I want to store data that comes from multiple data sources, the issue is that the row identifiers have no guarantee to be unique across sources, which wouldn't satisfy the unique key constraint.

I'm not really familiar with databases, and if I had to model this in an imperative programming language I would have probably just stored data from each source apart in different arrays, this (storing in different tables) doesn't look at all like a correct approach for databases, though.

What is the usual approach for storing data that shares the exact same column types, but that we want to be separated, for example because the IDs might conflict? Should I instead put the original IDs in a different column, add another column to specify the "row origin" (ie: what source does it come from) and yet another column for the original ID that it would have had?

Thank you


1) Add a column to the table which holds the source system. Change the primary key of the table to a compound key including source system and source id. Then value ('System A', row 1) is distinct from ('System B', row 1).

There are a few downsides to this. If the source system were ever to revert to previous values (say a DB was restored, or a sequence reset, or a programming error or ... ) our uniqueness would be compromised.

It is generally advantageous to make keys (and hence indexes and foreign keys) narrow for performance reasons. So a one-column key is, other things being equal, preferable to a two-column key. If you're not running your hardware to its limits this is unlikely to be a problem in real life.

Similarly having the system name - a character string - in the key makes it wider. That can be mitigated by introducing a table SourceSystem(SystemName varchar(<whatever>), SystemId smallint) and using SystemId in the actual data table. Now you have to join to the new table should you ever need the human-readable name.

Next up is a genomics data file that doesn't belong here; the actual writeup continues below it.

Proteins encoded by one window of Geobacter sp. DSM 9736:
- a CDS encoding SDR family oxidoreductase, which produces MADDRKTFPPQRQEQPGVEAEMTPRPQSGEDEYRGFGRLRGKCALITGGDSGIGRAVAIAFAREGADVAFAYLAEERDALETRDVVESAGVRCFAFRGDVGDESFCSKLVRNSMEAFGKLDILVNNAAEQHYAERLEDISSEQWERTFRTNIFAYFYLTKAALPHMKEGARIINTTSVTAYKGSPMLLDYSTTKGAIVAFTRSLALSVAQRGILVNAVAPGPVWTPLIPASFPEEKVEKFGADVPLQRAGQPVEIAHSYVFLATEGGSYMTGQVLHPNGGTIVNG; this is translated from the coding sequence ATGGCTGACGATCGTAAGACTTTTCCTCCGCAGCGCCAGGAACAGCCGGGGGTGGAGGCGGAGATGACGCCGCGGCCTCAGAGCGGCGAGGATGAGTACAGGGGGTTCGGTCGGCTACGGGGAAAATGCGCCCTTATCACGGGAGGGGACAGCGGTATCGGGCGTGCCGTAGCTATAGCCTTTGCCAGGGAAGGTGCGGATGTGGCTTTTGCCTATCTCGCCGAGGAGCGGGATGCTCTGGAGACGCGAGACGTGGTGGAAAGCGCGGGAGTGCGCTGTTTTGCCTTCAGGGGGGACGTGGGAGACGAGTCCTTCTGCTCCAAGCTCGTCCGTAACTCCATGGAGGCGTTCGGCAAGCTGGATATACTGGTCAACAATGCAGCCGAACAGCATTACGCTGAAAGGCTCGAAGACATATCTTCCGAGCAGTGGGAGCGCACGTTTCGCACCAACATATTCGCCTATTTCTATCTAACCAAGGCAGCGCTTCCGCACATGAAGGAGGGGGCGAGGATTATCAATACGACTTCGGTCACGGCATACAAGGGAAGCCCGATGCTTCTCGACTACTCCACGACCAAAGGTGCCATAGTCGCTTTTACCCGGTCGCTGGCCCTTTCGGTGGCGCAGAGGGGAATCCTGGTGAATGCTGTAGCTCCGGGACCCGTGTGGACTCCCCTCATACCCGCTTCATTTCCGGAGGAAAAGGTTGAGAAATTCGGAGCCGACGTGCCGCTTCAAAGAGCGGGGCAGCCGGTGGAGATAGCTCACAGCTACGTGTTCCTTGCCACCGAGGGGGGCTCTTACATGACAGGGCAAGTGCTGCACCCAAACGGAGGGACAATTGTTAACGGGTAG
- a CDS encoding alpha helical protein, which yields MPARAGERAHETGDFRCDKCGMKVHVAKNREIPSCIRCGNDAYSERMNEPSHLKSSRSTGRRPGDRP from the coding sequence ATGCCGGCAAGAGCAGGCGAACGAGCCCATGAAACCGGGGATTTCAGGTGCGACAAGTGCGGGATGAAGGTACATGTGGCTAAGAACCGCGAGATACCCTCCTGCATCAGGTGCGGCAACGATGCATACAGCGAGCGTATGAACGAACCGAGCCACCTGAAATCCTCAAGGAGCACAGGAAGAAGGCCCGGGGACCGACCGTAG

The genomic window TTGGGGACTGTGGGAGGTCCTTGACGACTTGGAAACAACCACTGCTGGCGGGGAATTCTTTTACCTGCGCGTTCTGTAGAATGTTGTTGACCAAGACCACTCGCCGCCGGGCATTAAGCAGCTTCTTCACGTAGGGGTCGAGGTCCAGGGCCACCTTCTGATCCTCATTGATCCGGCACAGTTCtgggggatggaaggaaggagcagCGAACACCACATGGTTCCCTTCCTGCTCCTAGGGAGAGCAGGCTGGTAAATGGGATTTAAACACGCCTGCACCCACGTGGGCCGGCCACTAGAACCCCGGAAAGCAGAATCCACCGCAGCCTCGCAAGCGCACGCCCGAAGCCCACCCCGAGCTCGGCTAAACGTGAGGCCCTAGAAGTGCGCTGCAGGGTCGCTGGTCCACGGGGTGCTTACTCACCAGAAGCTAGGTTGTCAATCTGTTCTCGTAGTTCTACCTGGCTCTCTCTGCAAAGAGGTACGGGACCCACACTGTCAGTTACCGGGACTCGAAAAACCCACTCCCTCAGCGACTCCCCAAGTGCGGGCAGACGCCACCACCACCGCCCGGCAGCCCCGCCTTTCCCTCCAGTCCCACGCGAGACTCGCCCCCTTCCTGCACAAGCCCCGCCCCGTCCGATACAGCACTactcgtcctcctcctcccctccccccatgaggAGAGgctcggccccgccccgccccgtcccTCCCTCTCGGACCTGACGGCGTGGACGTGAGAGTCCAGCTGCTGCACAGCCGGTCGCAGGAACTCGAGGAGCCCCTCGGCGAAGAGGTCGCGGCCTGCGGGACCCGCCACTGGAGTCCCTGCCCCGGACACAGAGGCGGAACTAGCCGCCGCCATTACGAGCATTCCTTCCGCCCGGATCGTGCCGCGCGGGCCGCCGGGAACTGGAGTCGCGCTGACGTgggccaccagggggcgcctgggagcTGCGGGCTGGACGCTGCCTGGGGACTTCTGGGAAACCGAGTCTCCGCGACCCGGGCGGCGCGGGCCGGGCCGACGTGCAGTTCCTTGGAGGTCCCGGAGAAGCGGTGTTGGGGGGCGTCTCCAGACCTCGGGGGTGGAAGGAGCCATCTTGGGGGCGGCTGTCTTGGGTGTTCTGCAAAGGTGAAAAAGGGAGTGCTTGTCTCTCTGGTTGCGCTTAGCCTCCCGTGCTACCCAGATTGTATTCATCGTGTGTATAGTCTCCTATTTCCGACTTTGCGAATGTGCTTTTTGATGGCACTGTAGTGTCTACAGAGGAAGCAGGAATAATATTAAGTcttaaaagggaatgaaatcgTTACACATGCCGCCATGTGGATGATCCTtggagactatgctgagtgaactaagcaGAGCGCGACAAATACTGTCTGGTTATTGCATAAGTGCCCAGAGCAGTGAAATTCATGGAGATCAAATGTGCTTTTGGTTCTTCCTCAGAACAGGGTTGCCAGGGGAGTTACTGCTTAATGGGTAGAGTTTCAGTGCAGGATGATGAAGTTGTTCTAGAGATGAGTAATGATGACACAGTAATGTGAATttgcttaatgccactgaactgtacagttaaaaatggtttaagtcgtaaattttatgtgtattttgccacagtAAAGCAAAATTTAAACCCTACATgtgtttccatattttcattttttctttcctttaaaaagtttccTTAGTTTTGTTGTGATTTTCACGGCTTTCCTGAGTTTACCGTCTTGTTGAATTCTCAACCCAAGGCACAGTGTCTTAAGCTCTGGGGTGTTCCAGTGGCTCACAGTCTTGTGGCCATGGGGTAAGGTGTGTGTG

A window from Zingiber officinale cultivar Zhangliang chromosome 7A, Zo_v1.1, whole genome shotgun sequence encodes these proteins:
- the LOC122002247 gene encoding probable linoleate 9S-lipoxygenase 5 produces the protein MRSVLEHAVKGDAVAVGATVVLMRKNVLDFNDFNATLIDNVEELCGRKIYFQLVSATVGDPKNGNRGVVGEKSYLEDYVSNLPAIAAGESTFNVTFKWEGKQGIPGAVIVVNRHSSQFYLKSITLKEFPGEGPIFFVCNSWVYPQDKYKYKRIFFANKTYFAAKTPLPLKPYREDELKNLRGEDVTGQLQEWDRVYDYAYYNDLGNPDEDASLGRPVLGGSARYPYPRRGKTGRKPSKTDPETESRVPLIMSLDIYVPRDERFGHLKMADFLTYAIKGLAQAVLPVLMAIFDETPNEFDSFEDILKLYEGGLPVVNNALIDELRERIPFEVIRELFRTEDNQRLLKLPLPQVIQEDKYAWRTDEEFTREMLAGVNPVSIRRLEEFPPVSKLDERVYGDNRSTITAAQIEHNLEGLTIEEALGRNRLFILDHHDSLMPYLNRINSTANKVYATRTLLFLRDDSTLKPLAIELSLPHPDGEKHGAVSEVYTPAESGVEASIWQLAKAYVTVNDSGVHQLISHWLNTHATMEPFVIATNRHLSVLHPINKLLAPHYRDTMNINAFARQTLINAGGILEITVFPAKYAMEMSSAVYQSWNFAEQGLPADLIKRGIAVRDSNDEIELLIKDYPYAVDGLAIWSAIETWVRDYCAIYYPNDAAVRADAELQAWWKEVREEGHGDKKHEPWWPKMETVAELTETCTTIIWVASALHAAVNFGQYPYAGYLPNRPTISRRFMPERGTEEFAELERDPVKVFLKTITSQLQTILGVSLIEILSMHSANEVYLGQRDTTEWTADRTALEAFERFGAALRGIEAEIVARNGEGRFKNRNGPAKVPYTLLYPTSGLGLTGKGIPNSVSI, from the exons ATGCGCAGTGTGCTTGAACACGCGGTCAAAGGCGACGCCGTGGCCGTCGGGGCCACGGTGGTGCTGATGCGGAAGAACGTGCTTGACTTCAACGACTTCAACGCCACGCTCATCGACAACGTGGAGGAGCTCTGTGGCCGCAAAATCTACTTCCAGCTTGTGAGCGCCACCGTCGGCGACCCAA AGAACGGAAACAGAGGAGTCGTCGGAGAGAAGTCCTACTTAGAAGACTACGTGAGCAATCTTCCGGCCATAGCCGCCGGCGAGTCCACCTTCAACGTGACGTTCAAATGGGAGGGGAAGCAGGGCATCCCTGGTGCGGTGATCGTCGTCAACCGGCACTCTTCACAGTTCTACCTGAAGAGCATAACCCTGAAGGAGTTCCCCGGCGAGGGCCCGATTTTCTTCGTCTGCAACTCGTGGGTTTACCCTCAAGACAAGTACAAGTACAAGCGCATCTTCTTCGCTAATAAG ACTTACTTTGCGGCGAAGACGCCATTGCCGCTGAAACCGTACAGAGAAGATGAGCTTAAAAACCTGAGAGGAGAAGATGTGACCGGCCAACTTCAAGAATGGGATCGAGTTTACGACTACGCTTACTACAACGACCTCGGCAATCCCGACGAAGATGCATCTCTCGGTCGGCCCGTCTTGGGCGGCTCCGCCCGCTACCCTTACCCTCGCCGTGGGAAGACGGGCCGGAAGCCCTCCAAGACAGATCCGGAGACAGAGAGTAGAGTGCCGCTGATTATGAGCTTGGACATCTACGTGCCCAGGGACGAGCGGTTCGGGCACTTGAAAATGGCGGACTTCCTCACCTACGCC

The advantage is simplicity. The loading process need only hard-code a simple string (or a table look-up) and everything else remains the same. It is easy to reference back to the source since all the IDs are intact.

2) Add a surrogate key to your table. You allocate values to this key as you insert rows. This surrogate key becomes the primary key. Say Source A sent rows 1 & 2 and Source B sent rows 1 & 5 the table becomes

SurrogateId  SourceId
-----------  --------
1            1
2            2
3            1
4            5

Advantages are we have complete control over the primary key values in our system. Whatever changes the developers of the source choose to deploy, and however their ID scheme fluctuates, it will not affect us.

Unfortunately we have no direct reference telling us which was the source for each row, if that is important in your world. That can be addressed by adding a new non-key column to hold that information.

3) Put a offset for each source. Source A's rows all get 10,000 (or 10 million, or 100 million or whatever) added, Source B's have 20,000, Source C's have 30,000 and so on. The obvious problem is that each range could be exhausted. If that happens you can move to a new interval for that source.

Option 2 - the surrogate key - is the my preferred solution.

  • Actually I would say, option 1) is the preferred solution. – a_horse_with_no_name Oct 28 at 11:33

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